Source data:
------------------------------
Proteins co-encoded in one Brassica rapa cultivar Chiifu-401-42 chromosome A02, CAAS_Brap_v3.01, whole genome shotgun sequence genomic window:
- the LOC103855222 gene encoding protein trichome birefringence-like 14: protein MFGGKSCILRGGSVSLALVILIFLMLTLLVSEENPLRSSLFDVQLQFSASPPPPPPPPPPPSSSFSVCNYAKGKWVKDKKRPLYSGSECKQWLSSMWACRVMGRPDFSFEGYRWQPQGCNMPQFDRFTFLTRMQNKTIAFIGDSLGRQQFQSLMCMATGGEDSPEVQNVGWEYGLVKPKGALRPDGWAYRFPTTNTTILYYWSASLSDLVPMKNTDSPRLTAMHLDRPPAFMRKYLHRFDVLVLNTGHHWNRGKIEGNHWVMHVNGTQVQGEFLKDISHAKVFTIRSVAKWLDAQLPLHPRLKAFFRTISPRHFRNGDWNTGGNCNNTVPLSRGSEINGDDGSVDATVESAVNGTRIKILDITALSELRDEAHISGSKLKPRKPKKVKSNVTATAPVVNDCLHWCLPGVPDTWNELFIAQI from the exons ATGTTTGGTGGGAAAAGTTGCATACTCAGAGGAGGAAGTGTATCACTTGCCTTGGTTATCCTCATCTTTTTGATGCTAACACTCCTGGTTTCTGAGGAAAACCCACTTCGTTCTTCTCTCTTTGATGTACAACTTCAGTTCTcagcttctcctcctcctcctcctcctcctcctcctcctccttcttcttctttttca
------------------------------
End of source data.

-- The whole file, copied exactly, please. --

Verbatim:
Proteins co-encoded in one Brassica rapa cultivar Chiifu-401-42 chromosome A02, CAAS_Brap_v3.01, whole genome shotgun sequence genomic window:
- the LOC103855222 gene encoding protein trichome birefringence-like 14: protein MFGGKSCILRGGSVSLALVILIFLMLTLLVSEENPLRSSLFDVQLQFSASPPPPPPPPPPPSSSFSVCNYAKGKWVKDKKRPLYSGSECKQWLSSMWACRVMGRPDFSFEGYRWQPQGCNMPQFDRFTFLTRMQNKTIAFIGDSLGRQQFQSLMCMATGGEDSPEVQNVGWEYGLVKPKGALRPDGWAYRFPTTNTTILYYWSASLSDLVPMKNTDSPRLTAMHLDRPPAFMRKYLHRFDVLVLNTGHHWNRGKIEGNHWVMHVNGTQVQGEFLKDISHAKVFTIRSVAKWLDAQLPLHPRLKAFFRTISPRHFRNGDWNTGGNCNNTVPLSRGSEINGDDGSVDATVESAVNGTRIKILDITALSELRDEAHISGSKLKPRKPKKVKSNVTATAPVVNDCLHWCLPGVPDTWNELFIAQI from the exons ATGTTTGGTGGGAAAAGTTGCATACTCAGAGGAGGAAGTGTATCACTTGCCTTGGTTATCCTCATCTTTTTGATGCTAACACTCCTGGTTTCTGAGGAAAACCCACTTCGTTCTTCTCTCTTTGATGTACAACTTCAGTTCTcagcttctcctcctcctcctcctcctcctcctcctcctccttcttcttctttttca